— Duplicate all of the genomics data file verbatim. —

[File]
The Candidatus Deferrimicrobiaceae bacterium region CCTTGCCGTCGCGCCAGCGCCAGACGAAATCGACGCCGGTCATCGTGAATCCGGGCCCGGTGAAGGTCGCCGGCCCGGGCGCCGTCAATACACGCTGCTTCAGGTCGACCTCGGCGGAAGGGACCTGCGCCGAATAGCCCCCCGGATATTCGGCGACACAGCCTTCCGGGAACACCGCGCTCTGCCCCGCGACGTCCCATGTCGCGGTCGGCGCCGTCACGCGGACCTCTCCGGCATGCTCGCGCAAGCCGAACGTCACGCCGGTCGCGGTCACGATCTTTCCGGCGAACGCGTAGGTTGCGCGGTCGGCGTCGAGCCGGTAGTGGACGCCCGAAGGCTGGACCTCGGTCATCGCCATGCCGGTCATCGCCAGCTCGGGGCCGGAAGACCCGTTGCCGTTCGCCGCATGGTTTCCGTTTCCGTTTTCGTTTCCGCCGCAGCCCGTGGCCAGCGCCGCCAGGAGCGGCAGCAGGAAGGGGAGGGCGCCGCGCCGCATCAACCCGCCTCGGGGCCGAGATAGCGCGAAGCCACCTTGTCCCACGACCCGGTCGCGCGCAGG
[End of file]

The Candidatus Deferrimicrobiaceae bacterium region CCTTGCCGTCGCGCCAGCGCCAGACGAAATCGACGCCGGTCATCGTGAATCCGGGCCCGGTGAAGGTCGCCGGCCCGGGCGCCGTCAATACACGCTGCTTCAGGTCGACCTCGGCGGAAGGGACCTGCGCCGAATAGCCCCCCGGATATTCGGCGACACAGCCTTCCGGGAACACCGCGCTCTGCCCCGCGACGTCCCATGTCGCGGTCGGCGCCGTCACGCGGACCTCTCCGGCATGCTCGCGCAAGCCGAACGTCACGCCGGTCGCGGTCACGATCTTTCCGGCGAACGCGTAGGTTGCGCGGTCGGCGTCGAGCCGGTAGTGGACGCCCGAAGGCTGGACCTCGGTCATCGCCATGCCGGTCATCGCCAGCTCGGGGCCGGAAGACCCGTTGCCGTTCGCCGCATGGTTTCCGTTTCCGTTTTCGTTTCCGCCGCAGCCCGTGGCCAGCGCCGCCAGGAGCGGCAGCAGGAAGGGGAGGGCGCCGCGCCGCATCAACCCGCCTCGGGGCCGAGATAGCGCGAAGCCACCTTGTCCCACGACCCGGTCGCGCGCAGG